^ Alexander Christopher Bickle et alii page: 6000000050473130275 Geni
November 28, 2016 Retrieved 2017-02-23
^ Alexander Christopher Bickle et alii - page:6000000050483095880 Geni
November 28, 2016 Retrieved 2017-02-23
^ a b c Formisano, Luciano (Ed.) (1992). Letters from a New World:
Amerigo Vespucci's Discovery of America. New York: Marsilio.
ISBN 0-941419-62-2. Pp. xix–xxvi.
^ Ober, p. 234
^ Ray, p.93
^ Germán Arciniegas, Amerigo and the New World : The Life &
Times of Amerigo Vespucci, translated by Harriet de Onís, Octagon
(1978) ISBN 0-374-90280-1
^ Mundus Novus: Letter to Lorenzo Pietro Di Medici, by Amerigo
Vespucci; translated by George Tyler Northrup, Princeton University
^ "Life of Amerigo Vespucci". Millersville.edu. Archived from the
original on 2010-03-28. Retrieved 2010-02-28.
^ "Account of alleged 1497 voyage". Fordham.edu. Retrieved
^ a b O'Gorman, Edmundo (1961). The Invention of America. Indiana
University Press. pp. 106–107.
^ a b on a rainy and stormy day with calm seas, stars could be
identified near the horizon to judge latitude/longitude celestially.
Although South America's continental shelf drops quickly into the deep
ocean beyond the Orinoco River, the mouth is on the shelf, avoiding
the ocean swells and waves which hinder visibility of stars near the
horizon. Seamen who could navigate from
Europe to America and back
could chart stars on the horizon, especially for a cartographer like
^ Dekker, Elly (1990), Annals of Science, vol. 47, pp. 535–543.
^ Ray, p.91
^ Markham, pp.52–56
^ Fernández-Armesto (2007: p.168–169).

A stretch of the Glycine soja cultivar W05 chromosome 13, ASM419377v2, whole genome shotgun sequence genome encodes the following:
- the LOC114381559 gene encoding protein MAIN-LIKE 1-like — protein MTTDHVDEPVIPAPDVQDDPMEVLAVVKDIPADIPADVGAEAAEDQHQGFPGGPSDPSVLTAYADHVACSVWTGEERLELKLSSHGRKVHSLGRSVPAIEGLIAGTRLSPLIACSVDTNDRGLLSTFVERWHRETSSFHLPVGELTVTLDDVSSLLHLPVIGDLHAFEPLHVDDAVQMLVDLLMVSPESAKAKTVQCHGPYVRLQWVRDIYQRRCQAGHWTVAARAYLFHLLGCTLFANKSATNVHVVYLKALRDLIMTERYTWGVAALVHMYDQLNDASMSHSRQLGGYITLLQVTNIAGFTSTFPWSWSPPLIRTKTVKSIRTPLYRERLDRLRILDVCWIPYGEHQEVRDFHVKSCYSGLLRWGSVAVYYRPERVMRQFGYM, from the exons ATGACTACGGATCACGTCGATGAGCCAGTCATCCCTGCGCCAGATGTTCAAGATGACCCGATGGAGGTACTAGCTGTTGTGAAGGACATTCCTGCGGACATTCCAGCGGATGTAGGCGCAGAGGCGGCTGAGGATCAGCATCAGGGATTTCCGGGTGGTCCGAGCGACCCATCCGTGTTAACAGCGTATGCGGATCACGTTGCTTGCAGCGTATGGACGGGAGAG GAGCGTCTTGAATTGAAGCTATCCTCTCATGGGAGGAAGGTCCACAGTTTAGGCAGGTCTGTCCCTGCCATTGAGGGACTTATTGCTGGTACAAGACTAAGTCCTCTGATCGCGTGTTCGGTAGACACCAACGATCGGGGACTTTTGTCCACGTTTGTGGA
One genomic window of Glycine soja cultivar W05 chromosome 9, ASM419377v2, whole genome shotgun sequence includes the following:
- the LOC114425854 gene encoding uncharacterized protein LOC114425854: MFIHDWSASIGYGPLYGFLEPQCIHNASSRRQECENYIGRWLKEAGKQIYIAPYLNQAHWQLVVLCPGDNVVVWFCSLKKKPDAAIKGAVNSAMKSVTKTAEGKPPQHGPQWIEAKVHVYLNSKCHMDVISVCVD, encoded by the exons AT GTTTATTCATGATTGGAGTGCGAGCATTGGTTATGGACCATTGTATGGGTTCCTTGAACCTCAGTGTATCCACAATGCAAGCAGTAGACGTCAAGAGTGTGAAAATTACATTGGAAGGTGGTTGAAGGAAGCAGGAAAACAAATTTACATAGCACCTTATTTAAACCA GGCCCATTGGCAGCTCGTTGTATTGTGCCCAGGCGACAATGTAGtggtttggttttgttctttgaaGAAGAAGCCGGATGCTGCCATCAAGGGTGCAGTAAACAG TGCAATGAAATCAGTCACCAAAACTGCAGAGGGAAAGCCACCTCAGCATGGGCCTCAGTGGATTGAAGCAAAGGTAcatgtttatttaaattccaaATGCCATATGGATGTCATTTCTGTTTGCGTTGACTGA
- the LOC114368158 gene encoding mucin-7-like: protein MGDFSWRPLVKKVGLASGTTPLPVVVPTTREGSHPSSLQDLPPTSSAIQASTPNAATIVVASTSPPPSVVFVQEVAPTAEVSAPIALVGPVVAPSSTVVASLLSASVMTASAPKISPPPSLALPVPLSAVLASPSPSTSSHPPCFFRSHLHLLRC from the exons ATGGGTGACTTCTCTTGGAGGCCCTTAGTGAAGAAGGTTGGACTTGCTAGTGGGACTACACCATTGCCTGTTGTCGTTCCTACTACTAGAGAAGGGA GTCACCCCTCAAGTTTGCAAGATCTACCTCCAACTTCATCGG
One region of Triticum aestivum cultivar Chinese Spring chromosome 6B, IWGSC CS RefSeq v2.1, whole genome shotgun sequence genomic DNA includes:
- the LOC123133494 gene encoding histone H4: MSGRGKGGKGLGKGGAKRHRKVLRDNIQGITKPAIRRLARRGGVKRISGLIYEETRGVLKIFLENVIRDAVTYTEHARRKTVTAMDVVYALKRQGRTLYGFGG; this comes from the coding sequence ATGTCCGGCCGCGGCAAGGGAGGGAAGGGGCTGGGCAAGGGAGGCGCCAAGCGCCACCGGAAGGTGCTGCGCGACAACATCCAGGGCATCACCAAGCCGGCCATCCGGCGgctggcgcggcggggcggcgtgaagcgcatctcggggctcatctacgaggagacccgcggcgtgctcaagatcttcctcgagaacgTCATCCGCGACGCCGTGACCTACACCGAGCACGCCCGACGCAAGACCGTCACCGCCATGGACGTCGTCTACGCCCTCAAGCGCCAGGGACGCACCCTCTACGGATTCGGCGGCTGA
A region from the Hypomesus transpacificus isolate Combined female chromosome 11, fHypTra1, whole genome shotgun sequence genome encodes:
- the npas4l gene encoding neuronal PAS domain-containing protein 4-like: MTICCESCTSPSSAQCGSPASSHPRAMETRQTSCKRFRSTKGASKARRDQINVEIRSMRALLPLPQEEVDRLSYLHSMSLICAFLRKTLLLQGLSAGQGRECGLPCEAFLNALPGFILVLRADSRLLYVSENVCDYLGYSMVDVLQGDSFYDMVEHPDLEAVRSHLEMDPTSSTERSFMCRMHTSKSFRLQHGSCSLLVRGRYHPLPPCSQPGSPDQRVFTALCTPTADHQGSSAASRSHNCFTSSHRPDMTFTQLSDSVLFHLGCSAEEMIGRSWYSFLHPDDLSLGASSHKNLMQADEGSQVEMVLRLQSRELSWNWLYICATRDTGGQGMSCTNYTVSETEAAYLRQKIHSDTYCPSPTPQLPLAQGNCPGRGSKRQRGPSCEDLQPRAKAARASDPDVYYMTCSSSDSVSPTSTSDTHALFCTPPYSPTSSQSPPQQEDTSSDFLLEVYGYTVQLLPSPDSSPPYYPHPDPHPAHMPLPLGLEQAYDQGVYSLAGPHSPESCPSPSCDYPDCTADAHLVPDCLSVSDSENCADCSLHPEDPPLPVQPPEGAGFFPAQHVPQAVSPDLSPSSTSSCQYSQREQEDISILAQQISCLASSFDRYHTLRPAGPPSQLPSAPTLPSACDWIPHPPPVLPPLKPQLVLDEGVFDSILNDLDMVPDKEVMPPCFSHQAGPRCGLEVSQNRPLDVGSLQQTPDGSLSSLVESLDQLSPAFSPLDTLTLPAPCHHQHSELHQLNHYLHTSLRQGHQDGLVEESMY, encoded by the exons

^ Ray, pp.96–97; Arciniegas (1955:p.16)
^ Hoogenboom, Lynn (2005-09-01). Amerigo Vespucci: A Primary Source
Biography. The Rosen Publishing Group.
^ Donaldson-Forbes, Jeff (2002-01-01). Amerigo Vespucci. The Rosen
Publishing Group. ISBN 978-0-8239-5833-7.
Wikimedia Commons has media related to Amerigo Vespucci.
Wikisource has the text of the 1900 Appletons' Cyclopædia of American
Biography article Amerigo Vespucci.
Wikisource has the text of the 1911 Encyclopædia Britannica article
Canaday, James A. The Life of Amerigo Vespucci
Amerigo Vespucci at Project Gutenberg
Works by or about
Amerigo Vespucci at Internet Archive
Vespucci, Amerigo. "Account of His First Voyage 1497 (Letter to Pier
Soderini, Gonfalonier of the Republic of Florence)". Internet Modern
History Sourcebook-Fordham University (U.S.)
Mason, Wyatt, 'I am America. (And So?)' The New York Times, December
Library resources about
Resources in your library
Resources in other libraries
Martin Waldseemüller, Franz Wieser (Ritter von), Edward Burke
(trans), The Cosmographiæ Introductio of
Martin Waldseemüller in
facsimile: followed by the Four voyages of Amerigo Vespucci, The
United States Catholic Historical Society, 1908.
Map from the US Library of Congress
TOPS Lecture at Library of Congress, Drs. France and Easton
World Digital Library
World Digital Library presentation of the 1507 Waldseemüller
the Library of Congress. This is the only known surviving copy of the
wall map edition of which it is believed 1,000 copies were printed.
Four originals of the 1507 globe gore map are in existence in Germany,
UK and US.
Online Galleries, History of Science Collections, University of
Oklahoma Libraries High resolution images of works by and/or portraits
Amerigo Vespucci in .jpg and .tiff format.
Soderini Letters in Giovanni Battista Ramusio, Primo Volume delle
Nauigationi et Viaggi, Venetia, 1550, fol.138-140.
ISNI: 0000 0001 2119 7904
BNF: cb12234845j (data)